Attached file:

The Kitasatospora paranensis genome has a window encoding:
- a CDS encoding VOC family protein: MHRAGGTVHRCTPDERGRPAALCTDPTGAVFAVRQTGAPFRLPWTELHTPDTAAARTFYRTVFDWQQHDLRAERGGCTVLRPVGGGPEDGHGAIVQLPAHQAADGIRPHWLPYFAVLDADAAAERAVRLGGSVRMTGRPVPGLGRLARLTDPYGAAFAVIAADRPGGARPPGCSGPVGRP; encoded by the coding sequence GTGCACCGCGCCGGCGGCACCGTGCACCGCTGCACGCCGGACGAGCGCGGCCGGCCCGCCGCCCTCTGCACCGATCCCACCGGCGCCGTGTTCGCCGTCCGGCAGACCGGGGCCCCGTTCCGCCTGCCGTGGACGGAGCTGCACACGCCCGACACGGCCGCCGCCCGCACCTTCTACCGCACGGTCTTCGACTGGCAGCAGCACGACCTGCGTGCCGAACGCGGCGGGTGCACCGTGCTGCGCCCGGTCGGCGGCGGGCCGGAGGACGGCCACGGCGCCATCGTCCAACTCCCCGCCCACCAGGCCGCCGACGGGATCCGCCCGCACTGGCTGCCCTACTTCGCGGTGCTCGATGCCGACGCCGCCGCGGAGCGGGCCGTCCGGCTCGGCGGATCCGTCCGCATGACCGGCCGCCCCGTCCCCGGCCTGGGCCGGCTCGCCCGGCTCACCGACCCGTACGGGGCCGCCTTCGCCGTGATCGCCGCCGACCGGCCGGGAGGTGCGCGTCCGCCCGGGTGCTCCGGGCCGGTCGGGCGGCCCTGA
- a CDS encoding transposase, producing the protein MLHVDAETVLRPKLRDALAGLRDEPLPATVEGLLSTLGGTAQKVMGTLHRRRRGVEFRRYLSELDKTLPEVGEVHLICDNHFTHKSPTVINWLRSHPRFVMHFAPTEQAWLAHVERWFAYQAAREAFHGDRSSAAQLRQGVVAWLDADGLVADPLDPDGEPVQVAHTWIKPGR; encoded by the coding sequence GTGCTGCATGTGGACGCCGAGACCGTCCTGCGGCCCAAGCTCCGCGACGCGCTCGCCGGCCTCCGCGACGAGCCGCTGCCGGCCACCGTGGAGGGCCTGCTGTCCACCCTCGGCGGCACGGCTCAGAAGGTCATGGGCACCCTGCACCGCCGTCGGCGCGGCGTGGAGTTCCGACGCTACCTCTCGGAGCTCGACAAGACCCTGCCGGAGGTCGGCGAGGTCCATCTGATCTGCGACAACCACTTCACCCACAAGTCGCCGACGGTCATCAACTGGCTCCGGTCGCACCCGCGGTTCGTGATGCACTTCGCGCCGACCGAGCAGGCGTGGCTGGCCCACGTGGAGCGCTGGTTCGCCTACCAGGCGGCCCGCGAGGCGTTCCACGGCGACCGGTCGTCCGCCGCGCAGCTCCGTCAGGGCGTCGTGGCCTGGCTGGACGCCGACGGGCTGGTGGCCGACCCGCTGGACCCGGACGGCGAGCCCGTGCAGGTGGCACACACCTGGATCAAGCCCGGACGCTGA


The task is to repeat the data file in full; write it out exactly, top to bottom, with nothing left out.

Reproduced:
The Kitasatospora paranensis genome has a window encoding:
- a CDS encoding VOC family protein: MHRAGGTVHRCTPDERGRPAALCTDPTGAVFAVRQTGAPFRLPWTELHTPDTAAARTFYRTVFDWQQHDLRAERGGCTVLRPVGGGPEDGHGAIVQLPAHQAADGIRPHWLPYFAVLDADAAAERAVRLGGSVRMTGRPVPGLGRLARLTDPYGAAFAVIAADRPGGARPPGCSGPVGRP; encoded by the coding sequence GTGCACCGCGCCGGCGGCACCGTGCACCGCTGCACGCCGGACGAGCGCGGCCGGCCCGCCGCCCTCTGCACCGATCCCACCGGCGCCGTGTTCGCCGTCCGGCAGACCGGGGCCCCGTTCCGCCTGCCGTGGACGGAGCTGCACACGCCCGACACGGCCGCCGCCCGCACCTTCTACCGCACGGTCTTCGACTGGCAGCAGCACGACCTGCGTGCCGAACGCGGCGGGTGCACCGTGCTGCGCCCGGTCGGCGGCGGGCCGGAGGACGGCCACGGCGCCATCGTCCAACTCCCCGCCCACCAGGCCGCCGACGGGATCCGCCCGCACTGGCTGCCCTACTTCGCGGTGCTCGATGCCGACGCCGCCGCGGAGCGGGCCGTCCGGCTCGGCGGATCCGTCCGCATGACCGGCCGCCCCGTCCCCGGCCTGGGCCGGCTCGCCCGGCTCACCGACCCGTACGGGGCCGCCTTCGCCGTGATCGCCGCCGACCGGCCGGGAGGTGCGCGTCCGCCCGGGTGCTCCGGGCCGGTCGGGCGGCCCTGA
- a CDS encoding transposase, producing the protein MLHVDAETVLRPKLRDALAGLRDEPLPATVEGLLSTLGGTAQKVMGTLHRRRRGVEFRRYLSELDKTLPEVGEVHLICDNHFTHKSPTVINWLRSHPRFVMHFAPTEQAWLAHVERWFAYQAAREAFHGDRSSAAQLRQGVVAWLDADGLVADPLDPDGEPVQVAHTWIKPGR; encoded by the coding sequence GTGCTGCATGTGGACGCCGAGACCGTCCTGCGGCCCAAGCTCCGCGACGCGCTCGCCGGCCTCCGCGACGAGCCGCTGCCGGCCACCGTGGAGGGCCTGCTGTCCACCCTCGGCGGCACGGCTCAGAAGGTCATGGGCACCCTGCACCGCCGTCGGCGCGGCGTGGAGTTCCGACGCTACCTCTCGGAGCTCGACAAGACCCTGCCGGAGGTCGGCGAGGTCCATCTGATCTGCGACAACCACTTCACCCACAAGTCGCCGACGGTCATCAACTGGCTCCGGTCGCACCCGCGGTTCGTGATGCACTTCGCGCCGACCGAGCAGGCGTGGCTGGCCCACGTGGAGCGCTGGTTCGCCTACCAGGCGGCCCGCGAGGCGTTCCACGGCGACCGGTCGTCCGCCGCGCAGCTCCGTCAGGGCGTCGTGGCCTGGCTGGACGCCGACGGGCTGGTGGCCGACCCGCTGGACCCGGACGGCGAGCCCGTGCAGGTGGCACACACCTGGATCAAGCCCGGACGCTGA